What is the Purpose of the Local Church?

This post originally appeared as a contribution to a Round Table discussion at Conciliar Post.

Any full discussion of the church—in either its New Testament or current forms—demands more space than a round table affords. Accordingly, I want to focus on two central characterizations of what the New Testament Church seemed to be and how contemporary local churches might still satisfy those purposes: the Church as expectant and missional.

The New Testament Church lived in the constant hope that Jesus would return soon. As Acts 1:11 records, the Church believed that, “This Jesus, who was taken up from you into heaven, will come in the same way as you saw him go into heaven.” Paul’s correspondence to the Thessalonians makes clear that many early Jesus followers believed this event to be imminent. However, the great pause between the first and second comings was not to be a period of relaxation and leisure, but rather a time of activity. Those gathered in the name of Jesus were committed to fulfilling the Great Commission and being witnesses for the risen Lord “in Jerusalem and in all Judea and Samaria, and to the end of the earth” (Acts 1:8). The expectation that Christ would return enlivened and empowered the New Testament Church to fulfill its purpose of spreading the Gospel of Christ to all peoples.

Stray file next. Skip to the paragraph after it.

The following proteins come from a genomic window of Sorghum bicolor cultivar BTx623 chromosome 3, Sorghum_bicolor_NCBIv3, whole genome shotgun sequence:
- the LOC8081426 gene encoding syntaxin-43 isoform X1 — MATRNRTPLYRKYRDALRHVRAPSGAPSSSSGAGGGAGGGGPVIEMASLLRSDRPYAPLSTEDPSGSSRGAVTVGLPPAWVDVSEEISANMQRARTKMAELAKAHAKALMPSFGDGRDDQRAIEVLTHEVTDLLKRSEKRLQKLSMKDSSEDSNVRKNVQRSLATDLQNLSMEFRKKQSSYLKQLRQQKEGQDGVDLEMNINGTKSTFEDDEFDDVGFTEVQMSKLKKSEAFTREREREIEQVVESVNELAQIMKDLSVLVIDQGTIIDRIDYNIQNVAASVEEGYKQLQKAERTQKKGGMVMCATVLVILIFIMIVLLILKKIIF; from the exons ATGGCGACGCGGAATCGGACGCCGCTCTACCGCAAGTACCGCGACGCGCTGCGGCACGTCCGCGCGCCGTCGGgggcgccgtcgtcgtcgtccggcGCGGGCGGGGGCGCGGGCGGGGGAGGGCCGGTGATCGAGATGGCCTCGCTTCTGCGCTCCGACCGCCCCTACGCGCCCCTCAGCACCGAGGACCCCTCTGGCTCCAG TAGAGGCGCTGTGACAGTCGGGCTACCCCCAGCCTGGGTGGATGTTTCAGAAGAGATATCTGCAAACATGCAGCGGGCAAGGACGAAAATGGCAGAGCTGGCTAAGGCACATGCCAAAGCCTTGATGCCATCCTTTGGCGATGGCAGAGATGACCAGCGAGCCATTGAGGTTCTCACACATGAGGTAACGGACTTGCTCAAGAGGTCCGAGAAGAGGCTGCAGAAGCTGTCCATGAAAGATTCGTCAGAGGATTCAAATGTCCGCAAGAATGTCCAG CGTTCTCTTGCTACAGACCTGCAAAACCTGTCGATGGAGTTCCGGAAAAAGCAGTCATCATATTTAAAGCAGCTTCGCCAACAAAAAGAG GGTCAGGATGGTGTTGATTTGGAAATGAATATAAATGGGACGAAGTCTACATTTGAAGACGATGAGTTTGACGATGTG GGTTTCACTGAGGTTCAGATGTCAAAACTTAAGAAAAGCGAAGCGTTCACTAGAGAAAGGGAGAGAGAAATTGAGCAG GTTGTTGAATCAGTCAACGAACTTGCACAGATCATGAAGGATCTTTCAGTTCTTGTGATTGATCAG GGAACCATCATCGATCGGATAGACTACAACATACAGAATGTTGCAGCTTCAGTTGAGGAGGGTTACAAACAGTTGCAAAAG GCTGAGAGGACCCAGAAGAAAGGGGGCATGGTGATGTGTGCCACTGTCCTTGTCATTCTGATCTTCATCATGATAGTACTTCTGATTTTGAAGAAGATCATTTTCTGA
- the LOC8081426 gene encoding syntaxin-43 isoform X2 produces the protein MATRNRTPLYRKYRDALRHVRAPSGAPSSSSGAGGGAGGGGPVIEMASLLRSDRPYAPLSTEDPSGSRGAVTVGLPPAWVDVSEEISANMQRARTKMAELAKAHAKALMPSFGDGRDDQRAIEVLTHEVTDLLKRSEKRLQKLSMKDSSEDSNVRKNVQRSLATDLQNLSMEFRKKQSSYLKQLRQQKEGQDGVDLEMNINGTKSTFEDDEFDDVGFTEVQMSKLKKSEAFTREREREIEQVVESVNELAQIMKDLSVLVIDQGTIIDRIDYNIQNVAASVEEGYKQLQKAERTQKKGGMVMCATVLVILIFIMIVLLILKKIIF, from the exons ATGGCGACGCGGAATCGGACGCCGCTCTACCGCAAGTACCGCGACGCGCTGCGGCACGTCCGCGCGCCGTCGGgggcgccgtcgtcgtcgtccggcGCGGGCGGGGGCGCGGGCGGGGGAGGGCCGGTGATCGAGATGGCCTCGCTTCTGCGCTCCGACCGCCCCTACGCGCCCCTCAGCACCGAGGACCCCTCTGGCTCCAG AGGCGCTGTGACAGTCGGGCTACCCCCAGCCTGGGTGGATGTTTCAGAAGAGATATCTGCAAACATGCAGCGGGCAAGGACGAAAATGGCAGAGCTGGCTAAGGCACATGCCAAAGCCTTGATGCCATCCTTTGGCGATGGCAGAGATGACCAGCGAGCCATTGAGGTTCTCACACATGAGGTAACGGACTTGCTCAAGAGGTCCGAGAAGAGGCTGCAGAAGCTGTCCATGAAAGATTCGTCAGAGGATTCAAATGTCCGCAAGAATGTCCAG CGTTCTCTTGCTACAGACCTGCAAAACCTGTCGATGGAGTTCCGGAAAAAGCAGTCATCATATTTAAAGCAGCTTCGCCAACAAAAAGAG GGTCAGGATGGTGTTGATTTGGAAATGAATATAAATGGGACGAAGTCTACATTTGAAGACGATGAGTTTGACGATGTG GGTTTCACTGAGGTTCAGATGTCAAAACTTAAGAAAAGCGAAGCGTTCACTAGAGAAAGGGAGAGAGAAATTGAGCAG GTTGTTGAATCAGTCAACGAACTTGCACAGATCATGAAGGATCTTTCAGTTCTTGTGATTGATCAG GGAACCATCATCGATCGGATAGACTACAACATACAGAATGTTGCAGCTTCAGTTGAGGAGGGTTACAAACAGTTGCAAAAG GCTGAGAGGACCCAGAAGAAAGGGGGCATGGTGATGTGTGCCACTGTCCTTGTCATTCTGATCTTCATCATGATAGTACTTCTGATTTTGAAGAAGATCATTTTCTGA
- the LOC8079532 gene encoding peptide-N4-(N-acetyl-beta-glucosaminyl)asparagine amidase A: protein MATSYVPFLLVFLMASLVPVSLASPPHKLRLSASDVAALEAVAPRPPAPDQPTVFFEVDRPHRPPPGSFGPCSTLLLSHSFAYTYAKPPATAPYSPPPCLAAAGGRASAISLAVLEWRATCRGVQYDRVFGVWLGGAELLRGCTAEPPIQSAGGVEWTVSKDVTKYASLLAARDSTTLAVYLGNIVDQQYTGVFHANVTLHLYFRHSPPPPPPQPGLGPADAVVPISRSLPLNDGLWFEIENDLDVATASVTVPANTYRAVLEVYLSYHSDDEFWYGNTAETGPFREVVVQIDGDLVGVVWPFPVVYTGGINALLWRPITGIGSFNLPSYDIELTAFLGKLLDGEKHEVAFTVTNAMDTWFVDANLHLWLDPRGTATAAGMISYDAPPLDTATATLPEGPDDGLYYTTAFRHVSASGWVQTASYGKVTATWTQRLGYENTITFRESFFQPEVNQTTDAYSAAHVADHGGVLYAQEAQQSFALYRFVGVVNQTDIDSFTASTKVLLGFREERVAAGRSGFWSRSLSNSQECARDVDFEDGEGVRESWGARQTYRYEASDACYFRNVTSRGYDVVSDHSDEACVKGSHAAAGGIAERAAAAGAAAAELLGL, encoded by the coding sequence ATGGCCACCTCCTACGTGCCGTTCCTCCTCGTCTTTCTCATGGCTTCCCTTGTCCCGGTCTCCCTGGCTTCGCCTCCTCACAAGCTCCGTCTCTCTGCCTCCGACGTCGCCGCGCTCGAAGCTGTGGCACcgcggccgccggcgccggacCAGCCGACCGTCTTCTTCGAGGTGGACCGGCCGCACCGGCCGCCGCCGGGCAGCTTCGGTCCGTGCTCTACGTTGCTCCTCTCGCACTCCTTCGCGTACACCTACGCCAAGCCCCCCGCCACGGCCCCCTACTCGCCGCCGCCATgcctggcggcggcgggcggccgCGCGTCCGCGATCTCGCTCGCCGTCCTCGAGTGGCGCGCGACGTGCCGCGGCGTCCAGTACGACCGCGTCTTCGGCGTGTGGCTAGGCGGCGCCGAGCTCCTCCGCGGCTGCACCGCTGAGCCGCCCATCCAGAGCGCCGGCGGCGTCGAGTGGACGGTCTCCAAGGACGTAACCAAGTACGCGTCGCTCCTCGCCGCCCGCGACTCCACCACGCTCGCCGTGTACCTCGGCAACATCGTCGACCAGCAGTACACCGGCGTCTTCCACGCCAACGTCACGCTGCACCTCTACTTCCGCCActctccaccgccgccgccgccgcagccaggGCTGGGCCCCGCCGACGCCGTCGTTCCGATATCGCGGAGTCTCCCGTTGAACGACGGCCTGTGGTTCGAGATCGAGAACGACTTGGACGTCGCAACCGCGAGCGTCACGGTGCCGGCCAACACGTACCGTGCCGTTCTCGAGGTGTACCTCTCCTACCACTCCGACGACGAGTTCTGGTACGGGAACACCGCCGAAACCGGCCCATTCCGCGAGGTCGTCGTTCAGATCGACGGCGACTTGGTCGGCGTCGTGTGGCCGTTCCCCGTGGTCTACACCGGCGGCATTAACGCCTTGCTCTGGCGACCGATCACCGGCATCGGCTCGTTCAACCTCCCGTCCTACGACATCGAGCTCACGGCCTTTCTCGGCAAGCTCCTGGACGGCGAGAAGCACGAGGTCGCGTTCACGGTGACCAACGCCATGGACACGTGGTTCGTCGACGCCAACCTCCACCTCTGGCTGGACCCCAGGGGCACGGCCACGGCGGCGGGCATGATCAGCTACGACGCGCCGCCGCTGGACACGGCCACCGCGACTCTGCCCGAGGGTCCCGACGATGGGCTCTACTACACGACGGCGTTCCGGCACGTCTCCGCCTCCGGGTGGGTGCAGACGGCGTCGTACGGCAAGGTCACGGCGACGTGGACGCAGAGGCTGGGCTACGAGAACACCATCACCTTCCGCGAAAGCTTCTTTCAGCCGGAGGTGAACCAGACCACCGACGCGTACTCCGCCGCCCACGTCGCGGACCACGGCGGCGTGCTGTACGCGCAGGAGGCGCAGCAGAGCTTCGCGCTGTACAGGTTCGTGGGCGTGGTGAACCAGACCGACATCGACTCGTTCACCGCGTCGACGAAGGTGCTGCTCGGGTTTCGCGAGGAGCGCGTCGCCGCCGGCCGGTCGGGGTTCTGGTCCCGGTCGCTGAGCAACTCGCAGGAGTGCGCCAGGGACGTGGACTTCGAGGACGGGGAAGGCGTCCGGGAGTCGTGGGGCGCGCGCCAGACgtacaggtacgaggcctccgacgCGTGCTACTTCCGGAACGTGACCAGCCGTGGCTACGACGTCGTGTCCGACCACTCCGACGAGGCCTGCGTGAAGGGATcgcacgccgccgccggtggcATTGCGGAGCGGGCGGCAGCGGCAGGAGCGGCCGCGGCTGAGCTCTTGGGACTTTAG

The same expectant and missional emphasis should characterize the modern church today. Although increasingly a buzzword, “mission” derives from the Latin missio, meaning “to send.” While this may conjure images of traveling to foreign nations or witnessing on street corners, the truth is that all Christians are, in some capacity, sent to where they currently work, eat, shop, and sleep. Jesus told his disciples that they would first go to Jerusalem—the very city they could see from where they stood. Local churches, too, belong to cities, places where church attenders interact with countless lives on a daily basis. A key characteristic of the local church, then, must be missional interaction with the community in which it resides. In reality, this means training and guiding Christians to love and live like Christ in their daily lives. Christians cannot make church a two-hour block of time on Sunday mornings and then leave the message of the Church behind the rest of the week. We must be constantly working to further the Kingdom.

Likewise, the contemporary church must live out the expectant nature of the New Testament Church. This is easier said than done, of course, for one could contend that the Church has been akin to the boy crying wolf about the return of Christ for nearly 2,000 years now. Unbiblical predictions of the day and hour in which the Lord returns aside, a more consistent theme of the Church has been forging a balance between the hope of the Lord’s return and continuance of daily life (including the continual spread of the Kingdom). As Martin Luther once said, “Even if I knew tomorrow that the world would go to pieces, I would still plant my apple tree.” We must learn and live out the reality that the early Church embodied: expectation does not excuse us from God’s missional work, but must encourage us to press forward, to fight the good fight of faith, and to the finish the race to which God has called us.

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